Dobrodosli u Beograd– Welcome to Belgrade!




This first week in Belgrade has been very eye-opening and fascinating. I am enjoying learning about the rich history of this city, and the preservation of the region’s culture. In class, we talked about the rather tragic, repetitious demolition of Serbia over the centuries, and it makes me appreciate how prosperous this place truly is. Astonishingly, Belgrade has been ruined and rebuilt roughly 140 times which speaks volumes about the character of Serbian people. Although this area has been through tough times, the people are (at least they seem to be) open to harmonious interactions.

Before coming to Serbia, I was very nervous which is a testament to the stigmas associated with Eastern Europe. My loved ones (and a number of service providers) continued to express concern for my safety and a lack of understanding for my desire to come to this non-Western part of the world. There are also some locals who are also puzzled by our group’s interest in this region evident by statements such as “I do not know why you are but welcome.” It was a rainy, gloomy day when I arrived and I was sure that was a sign that this trip would be difficult, but the following day proved just the opposite. After leaving class with some knowledge of the area, we walked down the busy streets of Belgrade in the beautiful, warm weather and I felt very comfortable. I was very surprised by how quickly I got acclimated considering that there is very few Black people in this region.  I would get confused looks while walking down the street, but rarely looks of malicious intent. We had one awkward, racist encounter on the bus stop with a group of drunk men that made me very uncomfortable. The group of men exited the bus in a rowdy manner and began making barking sounds when they saw our rather diverse group standing on the bus stop. That moment shattered my precious bubble view of Belgrade, and I quickly came back to reality and acknowledged that the world is still, indeed, racist. However, I would say most people here are genuinely curious about where I come from rather than threatened by my presence. I also received a lot of smiles and blown kisses in public which is very affirming.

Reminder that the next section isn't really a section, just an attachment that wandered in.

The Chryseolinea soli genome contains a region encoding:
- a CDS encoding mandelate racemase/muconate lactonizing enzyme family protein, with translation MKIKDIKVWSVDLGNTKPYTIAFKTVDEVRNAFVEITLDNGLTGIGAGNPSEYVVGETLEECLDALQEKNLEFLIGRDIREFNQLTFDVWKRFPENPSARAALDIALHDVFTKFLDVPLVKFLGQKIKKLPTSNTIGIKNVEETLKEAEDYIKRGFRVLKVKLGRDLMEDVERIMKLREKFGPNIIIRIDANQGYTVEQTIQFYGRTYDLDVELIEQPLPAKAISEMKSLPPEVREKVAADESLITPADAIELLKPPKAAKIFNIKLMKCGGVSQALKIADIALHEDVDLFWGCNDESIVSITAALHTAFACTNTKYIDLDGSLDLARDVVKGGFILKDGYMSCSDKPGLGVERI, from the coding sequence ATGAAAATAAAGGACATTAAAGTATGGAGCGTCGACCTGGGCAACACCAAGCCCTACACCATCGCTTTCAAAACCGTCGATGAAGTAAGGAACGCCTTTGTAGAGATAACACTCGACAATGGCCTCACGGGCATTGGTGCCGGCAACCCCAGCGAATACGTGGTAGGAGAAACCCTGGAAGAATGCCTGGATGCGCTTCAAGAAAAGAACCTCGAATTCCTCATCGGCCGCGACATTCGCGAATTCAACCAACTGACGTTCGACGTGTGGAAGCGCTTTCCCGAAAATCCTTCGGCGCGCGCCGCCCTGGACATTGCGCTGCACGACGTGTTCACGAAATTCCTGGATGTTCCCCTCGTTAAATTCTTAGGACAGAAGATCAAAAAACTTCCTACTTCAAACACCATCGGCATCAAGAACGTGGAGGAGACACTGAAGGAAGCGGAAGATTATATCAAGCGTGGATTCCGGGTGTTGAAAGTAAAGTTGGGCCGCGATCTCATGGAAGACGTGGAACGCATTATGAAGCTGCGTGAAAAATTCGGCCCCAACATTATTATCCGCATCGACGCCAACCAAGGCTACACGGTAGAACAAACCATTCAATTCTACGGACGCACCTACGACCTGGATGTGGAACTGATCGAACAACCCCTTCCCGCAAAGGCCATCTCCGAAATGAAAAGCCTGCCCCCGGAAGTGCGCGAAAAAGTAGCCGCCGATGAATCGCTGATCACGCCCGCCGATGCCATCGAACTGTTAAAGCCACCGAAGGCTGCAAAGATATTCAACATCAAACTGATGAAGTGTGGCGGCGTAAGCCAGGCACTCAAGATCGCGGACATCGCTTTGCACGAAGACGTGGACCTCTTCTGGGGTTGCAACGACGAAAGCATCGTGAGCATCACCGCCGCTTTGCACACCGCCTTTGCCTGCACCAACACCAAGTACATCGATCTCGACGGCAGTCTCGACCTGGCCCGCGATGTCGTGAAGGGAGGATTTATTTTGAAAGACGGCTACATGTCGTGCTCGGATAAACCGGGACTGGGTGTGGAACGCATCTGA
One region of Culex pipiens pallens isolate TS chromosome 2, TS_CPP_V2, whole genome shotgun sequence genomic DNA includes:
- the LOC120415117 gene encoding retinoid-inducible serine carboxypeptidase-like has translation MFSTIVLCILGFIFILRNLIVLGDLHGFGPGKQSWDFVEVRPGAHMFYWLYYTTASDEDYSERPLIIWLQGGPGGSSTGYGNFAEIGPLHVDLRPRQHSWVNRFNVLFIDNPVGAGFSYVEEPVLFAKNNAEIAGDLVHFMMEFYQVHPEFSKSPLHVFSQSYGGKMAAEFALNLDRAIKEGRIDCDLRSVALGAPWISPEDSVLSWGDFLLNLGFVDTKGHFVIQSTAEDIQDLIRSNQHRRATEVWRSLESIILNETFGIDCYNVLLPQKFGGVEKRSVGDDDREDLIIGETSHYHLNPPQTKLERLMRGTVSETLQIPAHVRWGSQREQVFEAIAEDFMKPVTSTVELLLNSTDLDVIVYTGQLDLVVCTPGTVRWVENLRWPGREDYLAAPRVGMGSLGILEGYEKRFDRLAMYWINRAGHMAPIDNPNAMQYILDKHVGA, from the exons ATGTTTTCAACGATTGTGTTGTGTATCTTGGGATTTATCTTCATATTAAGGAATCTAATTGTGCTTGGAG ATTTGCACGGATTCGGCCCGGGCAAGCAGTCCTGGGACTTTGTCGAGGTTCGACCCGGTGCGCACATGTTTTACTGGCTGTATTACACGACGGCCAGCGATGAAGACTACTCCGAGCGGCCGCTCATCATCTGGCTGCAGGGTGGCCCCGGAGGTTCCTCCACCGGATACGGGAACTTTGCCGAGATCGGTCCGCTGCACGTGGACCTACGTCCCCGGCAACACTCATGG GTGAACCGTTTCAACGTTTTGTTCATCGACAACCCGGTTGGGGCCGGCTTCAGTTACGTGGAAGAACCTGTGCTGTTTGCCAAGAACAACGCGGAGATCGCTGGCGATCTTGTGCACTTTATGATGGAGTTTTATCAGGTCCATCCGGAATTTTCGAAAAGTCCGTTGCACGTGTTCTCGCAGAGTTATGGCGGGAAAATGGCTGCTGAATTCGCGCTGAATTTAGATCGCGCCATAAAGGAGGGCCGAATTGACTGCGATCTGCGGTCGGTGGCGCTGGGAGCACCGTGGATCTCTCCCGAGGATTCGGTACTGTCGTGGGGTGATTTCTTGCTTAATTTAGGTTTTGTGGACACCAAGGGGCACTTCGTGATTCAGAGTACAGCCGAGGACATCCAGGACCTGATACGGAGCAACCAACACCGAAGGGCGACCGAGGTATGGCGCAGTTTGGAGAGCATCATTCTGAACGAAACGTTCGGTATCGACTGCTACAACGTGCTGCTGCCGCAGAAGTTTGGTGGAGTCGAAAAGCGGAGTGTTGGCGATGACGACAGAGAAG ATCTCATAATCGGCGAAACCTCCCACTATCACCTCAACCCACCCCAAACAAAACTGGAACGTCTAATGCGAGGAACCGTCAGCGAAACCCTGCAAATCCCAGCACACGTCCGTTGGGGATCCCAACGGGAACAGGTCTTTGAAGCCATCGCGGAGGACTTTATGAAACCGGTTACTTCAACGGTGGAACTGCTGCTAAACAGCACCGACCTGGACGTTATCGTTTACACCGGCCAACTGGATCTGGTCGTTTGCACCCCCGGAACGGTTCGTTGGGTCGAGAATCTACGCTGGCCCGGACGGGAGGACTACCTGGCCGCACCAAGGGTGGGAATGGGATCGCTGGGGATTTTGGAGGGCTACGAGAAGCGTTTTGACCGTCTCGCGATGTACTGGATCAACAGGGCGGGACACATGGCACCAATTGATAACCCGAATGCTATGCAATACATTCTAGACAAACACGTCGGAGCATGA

I love that food is very inexpensive here. We have eaten very fancy, delicious meals including drinks for the equivalent of about $13 USD. I also want to be conservative with my spending so I went grocery shopping and bought a week’s worth of food for about $12 USD. I don’t know why I’m so obsessed with their drinkable yogurt but I am. My favorite meal so far has been in Skadarlija—a quaint area of town decorated with pastel colored building and cobble stone streets—where we were serenaded by a quartet at the dinner table. I ate a chicken dish that had sweet tomatoes, onions and robust peppers with pomfrit (French fries).

There is keen juxtaposition with the culture and history of this city and my home Chicago. The neighborhood structures with high concentrations of specific identities and the variable atmosphere reminds me a lot of home. Chicago was also burned to the ground and rebuilt as a great metropolitan area. Ironically enough, Chicago has the second largest Serbian population in the US. It’s always great when I meet new people and tell them that I am from Chicago because it prompts very positive responses.

I would consider my first week in Belgrade a major success.

Chinese market in Novi Beograd (New Belgrade) on a 96-degree day